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Intermediate Reading Passages: Plato's Dialogues

Portrait of Socrates, Louvre MA 59

In general, these passages assume that you have completed all the basic grammar, but occasionally they use a form you may not be familiar with. Don't panic. Keep your wits and make an educated guess. Then go on.

If you want to review some endings before tackling the passages, visit Smythe's Greek Grammar. Feel free to skip over the explanations to find what you are looking for. If you are looking for help with Greek syntax (e.g., the meaning of the cases), click on Rydberg-Cox, Overview of Greek Syntax

To read these texts, you will need a Greek font. Click here for Perseus' Greek Font Display Help to decide which font works best for your computer.

Introduction to Plato's life and works

The Death of Socrates, excerpts from Plato's Phaedo

"Were you present with Socrates on the day when he drank the poison?" Phaedo 57a-b

"Did you not hear about the trial and how it happened?" Phaedo 58a-b

"The beginning of the mission is when the priest of Apollo wreathes the stern of the ship," Phaedo 58c-d

"On the previous days, I and the others had been accustomed to visit Socrates," Phaedo 59d-e

"We [went in and] caught Socrates just released from his bonds," Phaedo 60a-b

After Socrates rubs his leg and comments on pleasure and pain, he and his friends discuss at length the subject of immortality. At the conclusion of the dialogue, Crito asks Socrates, "In what way are we to bury you?" Phaedo 115c2-e

"Having said these things, he stood up [and went] into a room in order to bathe," Phaedo 116a2-b

"[A servant of the eleven came and stood] beside him and said,"I shall not blame you," Phaedo 116c-d

"And Crito said, 'But I think, Socrates, that the sun is still upon the mountains and has not yet set,'" Phaedo 116e-117a3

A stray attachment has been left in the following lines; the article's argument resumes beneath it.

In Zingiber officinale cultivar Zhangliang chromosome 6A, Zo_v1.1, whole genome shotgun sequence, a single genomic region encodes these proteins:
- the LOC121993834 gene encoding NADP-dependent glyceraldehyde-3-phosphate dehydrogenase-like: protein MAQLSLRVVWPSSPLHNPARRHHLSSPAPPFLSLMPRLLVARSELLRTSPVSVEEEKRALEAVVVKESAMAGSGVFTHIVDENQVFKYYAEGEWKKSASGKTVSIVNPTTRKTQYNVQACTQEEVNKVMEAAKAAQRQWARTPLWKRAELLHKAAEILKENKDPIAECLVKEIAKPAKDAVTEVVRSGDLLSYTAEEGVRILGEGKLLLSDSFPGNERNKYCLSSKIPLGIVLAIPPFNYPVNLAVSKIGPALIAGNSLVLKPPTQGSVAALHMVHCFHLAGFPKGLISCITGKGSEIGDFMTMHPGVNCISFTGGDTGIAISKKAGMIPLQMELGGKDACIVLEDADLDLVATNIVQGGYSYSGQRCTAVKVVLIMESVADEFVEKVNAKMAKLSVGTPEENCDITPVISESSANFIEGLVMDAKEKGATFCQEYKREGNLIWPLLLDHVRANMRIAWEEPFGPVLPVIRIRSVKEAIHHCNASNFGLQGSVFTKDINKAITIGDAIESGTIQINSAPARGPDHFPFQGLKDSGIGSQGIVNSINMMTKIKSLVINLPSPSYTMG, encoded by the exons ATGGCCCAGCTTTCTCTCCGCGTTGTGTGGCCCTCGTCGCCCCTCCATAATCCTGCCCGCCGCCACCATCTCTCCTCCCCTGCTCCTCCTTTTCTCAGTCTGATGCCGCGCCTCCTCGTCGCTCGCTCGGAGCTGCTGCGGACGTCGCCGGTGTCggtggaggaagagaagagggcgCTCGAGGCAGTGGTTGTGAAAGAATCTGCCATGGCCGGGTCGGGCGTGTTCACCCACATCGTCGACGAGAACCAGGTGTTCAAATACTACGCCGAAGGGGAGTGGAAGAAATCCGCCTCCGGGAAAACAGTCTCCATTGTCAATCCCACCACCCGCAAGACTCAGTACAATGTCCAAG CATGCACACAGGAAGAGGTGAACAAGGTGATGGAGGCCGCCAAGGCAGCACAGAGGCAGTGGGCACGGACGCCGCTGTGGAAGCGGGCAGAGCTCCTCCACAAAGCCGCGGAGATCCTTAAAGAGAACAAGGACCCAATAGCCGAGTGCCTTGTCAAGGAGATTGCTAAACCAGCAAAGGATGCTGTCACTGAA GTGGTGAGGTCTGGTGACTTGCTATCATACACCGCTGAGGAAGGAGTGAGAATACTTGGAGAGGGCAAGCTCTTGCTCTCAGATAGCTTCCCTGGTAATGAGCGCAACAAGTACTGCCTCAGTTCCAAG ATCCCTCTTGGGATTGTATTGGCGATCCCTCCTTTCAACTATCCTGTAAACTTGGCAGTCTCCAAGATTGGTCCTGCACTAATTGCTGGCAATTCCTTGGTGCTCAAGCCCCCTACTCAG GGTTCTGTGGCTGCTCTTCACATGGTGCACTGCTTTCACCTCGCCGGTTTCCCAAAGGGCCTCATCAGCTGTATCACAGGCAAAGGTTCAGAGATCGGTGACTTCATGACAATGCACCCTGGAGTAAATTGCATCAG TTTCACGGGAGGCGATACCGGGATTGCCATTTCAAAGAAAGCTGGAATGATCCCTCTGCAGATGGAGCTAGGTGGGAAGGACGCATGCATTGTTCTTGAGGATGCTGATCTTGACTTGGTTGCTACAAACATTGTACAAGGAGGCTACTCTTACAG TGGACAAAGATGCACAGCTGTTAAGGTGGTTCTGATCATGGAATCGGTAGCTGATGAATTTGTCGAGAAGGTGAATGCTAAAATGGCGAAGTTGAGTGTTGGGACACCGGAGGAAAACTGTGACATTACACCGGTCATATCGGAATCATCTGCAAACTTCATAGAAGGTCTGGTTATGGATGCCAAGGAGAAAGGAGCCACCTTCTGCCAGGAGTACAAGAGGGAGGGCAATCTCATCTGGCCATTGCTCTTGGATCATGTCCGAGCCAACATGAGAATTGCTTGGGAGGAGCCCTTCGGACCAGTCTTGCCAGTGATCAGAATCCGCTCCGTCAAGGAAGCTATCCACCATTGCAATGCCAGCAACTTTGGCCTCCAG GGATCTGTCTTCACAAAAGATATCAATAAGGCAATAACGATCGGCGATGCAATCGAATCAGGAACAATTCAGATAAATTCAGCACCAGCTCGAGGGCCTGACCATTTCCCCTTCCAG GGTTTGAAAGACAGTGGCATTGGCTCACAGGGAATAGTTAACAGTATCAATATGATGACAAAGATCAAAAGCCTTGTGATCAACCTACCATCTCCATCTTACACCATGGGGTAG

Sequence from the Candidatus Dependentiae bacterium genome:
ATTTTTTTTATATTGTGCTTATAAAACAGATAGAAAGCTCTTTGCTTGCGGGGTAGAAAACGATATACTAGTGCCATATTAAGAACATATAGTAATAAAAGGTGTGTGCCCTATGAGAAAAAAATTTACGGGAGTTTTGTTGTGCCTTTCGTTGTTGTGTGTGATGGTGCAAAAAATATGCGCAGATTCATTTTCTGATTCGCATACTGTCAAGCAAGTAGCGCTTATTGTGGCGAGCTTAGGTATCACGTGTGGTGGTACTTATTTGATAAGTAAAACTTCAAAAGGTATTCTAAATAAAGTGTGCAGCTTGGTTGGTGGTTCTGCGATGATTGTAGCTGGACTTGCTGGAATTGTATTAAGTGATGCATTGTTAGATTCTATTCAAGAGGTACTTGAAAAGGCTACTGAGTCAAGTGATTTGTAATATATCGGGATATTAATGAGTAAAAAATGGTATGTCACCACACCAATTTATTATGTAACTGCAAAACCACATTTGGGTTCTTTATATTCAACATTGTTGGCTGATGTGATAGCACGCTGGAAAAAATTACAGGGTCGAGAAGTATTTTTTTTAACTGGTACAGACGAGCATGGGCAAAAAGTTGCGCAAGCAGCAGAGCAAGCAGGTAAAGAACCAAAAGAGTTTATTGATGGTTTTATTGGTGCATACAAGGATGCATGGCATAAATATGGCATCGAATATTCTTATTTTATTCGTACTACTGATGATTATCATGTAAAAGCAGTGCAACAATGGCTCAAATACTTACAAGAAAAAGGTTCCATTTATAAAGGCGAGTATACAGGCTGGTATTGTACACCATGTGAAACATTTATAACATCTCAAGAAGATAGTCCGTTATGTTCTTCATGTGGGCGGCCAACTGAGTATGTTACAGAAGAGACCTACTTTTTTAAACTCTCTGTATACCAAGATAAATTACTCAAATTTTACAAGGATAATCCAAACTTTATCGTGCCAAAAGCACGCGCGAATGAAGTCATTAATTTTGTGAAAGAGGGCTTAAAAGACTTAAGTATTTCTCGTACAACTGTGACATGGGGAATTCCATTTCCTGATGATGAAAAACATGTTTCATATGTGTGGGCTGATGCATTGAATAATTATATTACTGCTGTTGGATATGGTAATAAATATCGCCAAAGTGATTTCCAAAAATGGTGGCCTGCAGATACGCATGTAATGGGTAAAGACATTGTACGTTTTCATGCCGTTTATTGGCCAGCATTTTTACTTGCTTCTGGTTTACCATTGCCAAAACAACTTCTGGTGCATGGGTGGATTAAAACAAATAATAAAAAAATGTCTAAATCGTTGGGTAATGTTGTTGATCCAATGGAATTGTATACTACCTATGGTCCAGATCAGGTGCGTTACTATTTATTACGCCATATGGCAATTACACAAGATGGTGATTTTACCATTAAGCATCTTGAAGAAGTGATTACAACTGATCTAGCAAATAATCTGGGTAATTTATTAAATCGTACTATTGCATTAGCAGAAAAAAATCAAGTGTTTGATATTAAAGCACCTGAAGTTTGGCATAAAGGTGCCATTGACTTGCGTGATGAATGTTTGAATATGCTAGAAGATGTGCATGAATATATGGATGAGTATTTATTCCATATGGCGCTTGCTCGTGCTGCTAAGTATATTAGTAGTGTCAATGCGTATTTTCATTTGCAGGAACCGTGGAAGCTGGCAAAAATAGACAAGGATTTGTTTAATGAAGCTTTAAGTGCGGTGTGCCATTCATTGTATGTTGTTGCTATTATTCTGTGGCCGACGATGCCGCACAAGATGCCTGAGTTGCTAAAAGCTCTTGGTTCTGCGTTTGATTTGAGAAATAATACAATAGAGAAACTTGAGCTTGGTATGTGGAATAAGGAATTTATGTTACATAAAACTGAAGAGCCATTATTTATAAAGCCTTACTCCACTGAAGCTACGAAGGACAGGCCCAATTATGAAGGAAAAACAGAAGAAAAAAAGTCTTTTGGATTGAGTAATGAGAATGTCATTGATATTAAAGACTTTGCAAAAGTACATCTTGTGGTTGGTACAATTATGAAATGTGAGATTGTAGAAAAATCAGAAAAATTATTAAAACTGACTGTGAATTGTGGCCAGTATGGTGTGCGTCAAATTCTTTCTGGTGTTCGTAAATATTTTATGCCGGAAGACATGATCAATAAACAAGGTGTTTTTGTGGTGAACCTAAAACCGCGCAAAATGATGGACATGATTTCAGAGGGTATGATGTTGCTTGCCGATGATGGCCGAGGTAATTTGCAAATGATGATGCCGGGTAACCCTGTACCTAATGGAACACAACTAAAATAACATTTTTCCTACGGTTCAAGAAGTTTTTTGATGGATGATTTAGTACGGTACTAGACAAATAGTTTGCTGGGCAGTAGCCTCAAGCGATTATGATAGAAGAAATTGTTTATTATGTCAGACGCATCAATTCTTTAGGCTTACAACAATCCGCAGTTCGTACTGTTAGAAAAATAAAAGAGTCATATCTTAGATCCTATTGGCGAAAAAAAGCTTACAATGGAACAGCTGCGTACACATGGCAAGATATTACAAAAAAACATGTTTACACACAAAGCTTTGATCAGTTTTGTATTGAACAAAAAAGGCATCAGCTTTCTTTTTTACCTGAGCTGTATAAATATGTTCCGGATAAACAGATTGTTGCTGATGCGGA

"Crito nodded to the boy standing nearby," Phaedo 117a4-b

"'I understand,' said Socrates, 'but it is possible and necessary for me to pray to the gods that,'" Phaedo 117c-e2

"Hearing these things, we were ashamed and held back our crying," Phaedo 117e3-end

The Perfect Polis: Women in Plato's Republic

After speaking about the ideal city, Socrates is interrupted by Glaucon, Polemon, and Adeimantus to comment on the role of women. When the passage begins, Socrates is speaking to Glaucon.

"We undertook to establish [these] men in our discourse as guardians of the flock," Republic 451c (last sentence) - 451e

"Music and gymnastic was given to them (the men)," Republic 452a-b

"If a difference appears in respect to a skill or any other pursuit in respect to the race of men and women then we will say that it is necessary to give this to each [equally]," Republic 454d (last par.) - 454e

"You speak the truth, he said, that one race excels the other in all things, so to speak, but," Republic 455d-e

"Therefore women such as these [women fit to be a guardian] must be chosen to live and guard together with men of the same sort," Republic 456b-c

"The institution which we have set up for the state is not only possible, but also the best (457a)," Socrates says. "We might say that we have escaped one wave concerning the legislation having to do with women, with the result that we have not been inundated entirely" Republic 457b (last par.) - 457d (first par.)

"I now become lazy/soft, and I desire to postpone these things [whether it is possible to have wives and children in common] and examine them later how they are possible," Republic 458b


Plato, Lysis (On Friendship)

"I was traveling from the Academy straight to the Lyceum," Plato 203a-b

"And what is this place, and what is your pastime?" Plato 204a

"I took Ktesippos [with me] into the palaistra," Plato 206e-207a4

"Among whom was Lysis, and he stood out among the boys," Plato 206e (last sentence) - 207b

"And I, looking toward Menexenus, asked him," Plato 207b (last sentence) - 207c

"After this, I was attempting to ask who was the juster and wiser of the two," Plato 207d

"Meanwhile, Menexenus came back and sat down," Plato 211a

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